Thoughts on reading my love letters to my high school girlfriend after 30 years

October 8, 2019 by Joshua
in Choosing/Decision-Making, Relationships

Following up my posts Mementos of my high school girlfriend and The Most Romantic Thing I Ever Did, I finally read the letters and cards from her to me and from me to her. We wrote them from around the summer of 1988, after graduating high school, to about a year later, the summer after our first years in college. She went to school outside Boston. I went to school in Manhattan.


For about a year and a half before then she and I talked on the phone a few nights a week for a few hours. I think my phone was rotary.

We were each other’s first love. The time was my first on my own, struggling for independence, especially from my father, whom I considered authoritarian. The summer of ’88 I rode my bike with a friend from Philadelphia to Maine and back. The following summer I traveled alone to Paris, visiting Amsterdam. Here’s one of the postcards I sent from Paris.

I was getting into sports seriously for the first time.

What I noticed

More than anything about the relationship, I noticed my purposelessness. I didn’t notice it at the time, but it formed the backdrop of the times.

For example, I took classes because I was in college and they were offered. I didn’t know why. I just followed a path created by someone else. Didn’t create or take initiative. I accepted a structure for what to do — go to college, get good grades — no looking past what was presented.

For as long as I can remember, people have called me smart. Looking at these letters, I don’t know why anyone would say so. I see no special intelligence, insight, or value in what I wrote. A lot of it was boring.

I bought mainstream views of masculinity being wrong, bad, or shameful, especially around sex. I apologized to her for things like feeling physically attracted to her. I lacked assertiveness and confidence, let alone dominance. I misunderstood those concepts and their relations with masculinity.

To some extent you could say that 17-year-olds haven’t yet learned assertiveness and confidence, but reading them reminds me that I lacked them at least a decade longer.

Mainstream media today suggests that young men today face greater challenges because many stigmatize and misunderstand masculinity, but that’s a topic for another post.

I was starting to learn some lessons of sport: fun, discipline, team-based friendships, glory, pain, reaching and exploring my potential. Still, for what I learned, I didn’t yet learn competition or challenging my beliefs about my potential to extend it. I hadn’t developed a killer instinct, or a drive to win in fair competition.

Again, I took classes because they were offered, not for internal reasons. With one exception: I chose to take physics even then. It wasn’t required and I didn’t start majoring in it until my junior year, after my year off in Paris.

On the other hand, given the structure society presented me, I succeeded at it — that is, I took challenging classes, a lot of them, and succeeded at them. Actually, I didn’t read as much as I was assigned. I also read an essay I wrote for freshman writing that I photocopied and sent her. Cringeworthy.

A couple letters showed me struggling with my father and control. I felt he was controlling me in a domineering, nonsensical way.

I was still eating meat and drinking soda without seeing problems with it. It’s weird to see my handwriting describe me as drinking a Pepsi or hamburger. I don’t remember the last time those things registered as food to me. I can’t remember the last time I thought of soda as not disgusting.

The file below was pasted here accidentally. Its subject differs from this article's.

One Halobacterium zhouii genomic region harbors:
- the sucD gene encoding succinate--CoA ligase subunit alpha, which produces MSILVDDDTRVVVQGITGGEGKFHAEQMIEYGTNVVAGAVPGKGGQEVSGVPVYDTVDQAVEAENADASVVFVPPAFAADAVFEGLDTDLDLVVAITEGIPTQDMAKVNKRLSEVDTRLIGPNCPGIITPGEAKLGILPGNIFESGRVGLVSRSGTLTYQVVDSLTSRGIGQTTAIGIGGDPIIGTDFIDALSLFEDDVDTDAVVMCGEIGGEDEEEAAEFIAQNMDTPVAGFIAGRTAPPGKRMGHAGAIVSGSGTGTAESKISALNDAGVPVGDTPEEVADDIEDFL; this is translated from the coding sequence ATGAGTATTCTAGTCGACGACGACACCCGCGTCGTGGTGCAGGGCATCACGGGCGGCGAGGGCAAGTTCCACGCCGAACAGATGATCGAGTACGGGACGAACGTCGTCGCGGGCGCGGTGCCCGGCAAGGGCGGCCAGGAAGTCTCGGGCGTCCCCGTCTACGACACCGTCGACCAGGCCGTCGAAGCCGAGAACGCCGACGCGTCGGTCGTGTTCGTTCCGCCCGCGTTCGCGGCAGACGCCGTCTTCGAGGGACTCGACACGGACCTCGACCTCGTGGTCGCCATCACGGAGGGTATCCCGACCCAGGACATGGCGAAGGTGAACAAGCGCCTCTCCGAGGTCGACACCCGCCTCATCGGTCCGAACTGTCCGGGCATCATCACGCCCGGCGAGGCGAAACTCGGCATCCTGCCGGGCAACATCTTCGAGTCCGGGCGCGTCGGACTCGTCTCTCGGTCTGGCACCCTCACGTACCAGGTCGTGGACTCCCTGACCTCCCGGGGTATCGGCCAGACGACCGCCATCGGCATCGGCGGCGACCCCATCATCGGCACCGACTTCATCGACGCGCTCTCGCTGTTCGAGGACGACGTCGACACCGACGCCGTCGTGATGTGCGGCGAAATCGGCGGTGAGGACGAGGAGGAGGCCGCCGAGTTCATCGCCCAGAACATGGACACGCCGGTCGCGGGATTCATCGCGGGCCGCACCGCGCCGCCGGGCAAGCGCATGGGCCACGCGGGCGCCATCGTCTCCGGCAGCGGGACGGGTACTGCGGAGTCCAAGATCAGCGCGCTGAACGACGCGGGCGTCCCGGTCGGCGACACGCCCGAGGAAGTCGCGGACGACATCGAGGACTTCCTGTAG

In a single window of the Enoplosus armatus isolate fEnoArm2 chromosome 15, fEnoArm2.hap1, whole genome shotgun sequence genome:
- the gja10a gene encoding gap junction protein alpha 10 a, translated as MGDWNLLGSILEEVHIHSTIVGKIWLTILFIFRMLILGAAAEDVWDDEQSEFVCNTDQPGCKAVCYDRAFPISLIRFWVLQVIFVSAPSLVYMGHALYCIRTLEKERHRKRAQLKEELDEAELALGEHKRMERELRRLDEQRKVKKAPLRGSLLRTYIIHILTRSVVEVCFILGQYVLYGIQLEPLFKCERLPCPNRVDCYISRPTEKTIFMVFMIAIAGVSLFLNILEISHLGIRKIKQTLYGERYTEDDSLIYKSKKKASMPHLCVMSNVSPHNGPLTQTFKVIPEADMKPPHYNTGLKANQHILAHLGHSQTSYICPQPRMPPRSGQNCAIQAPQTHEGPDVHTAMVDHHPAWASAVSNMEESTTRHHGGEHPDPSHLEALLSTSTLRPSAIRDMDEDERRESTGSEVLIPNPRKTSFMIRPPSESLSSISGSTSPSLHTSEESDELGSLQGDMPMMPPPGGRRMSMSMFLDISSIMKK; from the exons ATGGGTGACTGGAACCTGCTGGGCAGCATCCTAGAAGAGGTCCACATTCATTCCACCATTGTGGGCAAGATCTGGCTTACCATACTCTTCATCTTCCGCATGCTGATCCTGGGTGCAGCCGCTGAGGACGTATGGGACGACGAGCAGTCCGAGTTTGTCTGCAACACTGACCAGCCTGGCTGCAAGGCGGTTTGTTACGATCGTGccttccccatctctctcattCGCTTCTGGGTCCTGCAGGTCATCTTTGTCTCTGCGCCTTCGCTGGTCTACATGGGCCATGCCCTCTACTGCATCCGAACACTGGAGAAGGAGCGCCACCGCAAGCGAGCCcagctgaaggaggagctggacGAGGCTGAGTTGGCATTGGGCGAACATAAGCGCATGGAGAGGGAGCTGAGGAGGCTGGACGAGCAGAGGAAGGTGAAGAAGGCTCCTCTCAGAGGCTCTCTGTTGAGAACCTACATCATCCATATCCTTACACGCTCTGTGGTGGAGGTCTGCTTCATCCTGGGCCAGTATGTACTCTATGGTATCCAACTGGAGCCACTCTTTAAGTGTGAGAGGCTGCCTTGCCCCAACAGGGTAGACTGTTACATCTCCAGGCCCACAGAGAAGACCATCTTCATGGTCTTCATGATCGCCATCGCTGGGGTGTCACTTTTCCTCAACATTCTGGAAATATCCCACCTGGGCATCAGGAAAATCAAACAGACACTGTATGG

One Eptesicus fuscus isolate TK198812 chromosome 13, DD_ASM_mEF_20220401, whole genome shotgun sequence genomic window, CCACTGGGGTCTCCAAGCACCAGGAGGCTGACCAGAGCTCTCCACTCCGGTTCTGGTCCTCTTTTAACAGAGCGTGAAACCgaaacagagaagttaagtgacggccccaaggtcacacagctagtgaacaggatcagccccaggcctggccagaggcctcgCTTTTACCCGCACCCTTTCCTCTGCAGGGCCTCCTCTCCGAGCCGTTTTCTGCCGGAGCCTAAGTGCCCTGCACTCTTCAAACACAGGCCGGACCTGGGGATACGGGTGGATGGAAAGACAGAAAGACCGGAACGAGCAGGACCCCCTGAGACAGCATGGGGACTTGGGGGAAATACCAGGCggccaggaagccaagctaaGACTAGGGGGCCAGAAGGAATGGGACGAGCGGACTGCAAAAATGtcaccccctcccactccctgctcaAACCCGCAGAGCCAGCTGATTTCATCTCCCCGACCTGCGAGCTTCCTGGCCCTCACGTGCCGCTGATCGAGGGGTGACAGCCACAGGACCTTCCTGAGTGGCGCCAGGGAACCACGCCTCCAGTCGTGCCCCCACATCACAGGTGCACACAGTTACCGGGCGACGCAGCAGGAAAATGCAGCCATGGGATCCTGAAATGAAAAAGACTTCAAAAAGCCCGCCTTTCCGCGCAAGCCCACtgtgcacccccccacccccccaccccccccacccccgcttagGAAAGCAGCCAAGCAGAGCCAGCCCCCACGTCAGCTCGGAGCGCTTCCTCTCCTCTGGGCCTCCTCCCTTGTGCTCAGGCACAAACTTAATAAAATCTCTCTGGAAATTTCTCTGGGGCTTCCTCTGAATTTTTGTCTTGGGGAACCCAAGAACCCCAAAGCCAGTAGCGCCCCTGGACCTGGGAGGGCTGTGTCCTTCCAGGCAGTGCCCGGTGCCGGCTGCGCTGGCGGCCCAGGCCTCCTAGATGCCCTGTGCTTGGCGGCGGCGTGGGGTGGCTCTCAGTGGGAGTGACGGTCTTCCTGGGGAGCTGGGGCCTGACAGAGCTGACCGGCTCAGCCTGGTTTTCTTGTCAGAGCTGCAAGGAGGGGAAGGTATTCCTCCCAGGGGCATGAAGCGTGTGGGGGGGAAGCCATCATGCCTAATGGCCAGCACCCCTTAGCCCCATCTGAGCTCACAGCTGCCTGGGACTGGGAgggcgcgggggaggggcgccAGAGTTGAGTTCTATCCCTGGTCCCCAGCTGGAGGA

Likewise, I saw myself enjoying religion, though I didn’t see myself thinking or acting on my own. I seemed to follow what society presented to me.

I saw myself struggling with love and desire. I saw myself confusing what I felt for her with what love songs said love was. I was trying to conform to a romanticized idea of love, distracting me from my actual feelings.

I expected relationships to work like The Princess Bride, or whatever media came out then, and was frustrated they didn’t. Instead of paying attention to the world and learning about people, their desires and struggles, etc, I tried to maneuver myself and others to fit that model.

Songs showed up a lot. I kept telling her what songs were on the radio while I wrote, suggesting the emotions I felt. I thought I was expressing myself through songs. Now I would say I was not learning to express myself but instead identifying emotions in others and just referring to it.

I gave her a lot of attention — too much hanging on, not leading a life a girl I would want in my life would be attracted to. I tried to keep her instead of living purposefully by what I care about, which is what I find most attractive and would want a partner to love me for now.

I looked to be missing a lot of what I consider important as a man: initiative, dominance (not domineering), assertiveness, listening, discovering, confidence.

I’m sure more will come up as I reflect more and I’ll update this page periodically. I don’t know how open or vulnerable this post read, but rarely do I share things like this. I’m not going to share the actual text, which are too embarrassing, so I’m not sure how abstract my observations read to others.

Since I read the originals, and wrote about half of them, everything seems clear to me, but I’m not sure if it does to others.

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2 responses on “Thoughts on reading my love letters to my high school girlfriend after 30 years

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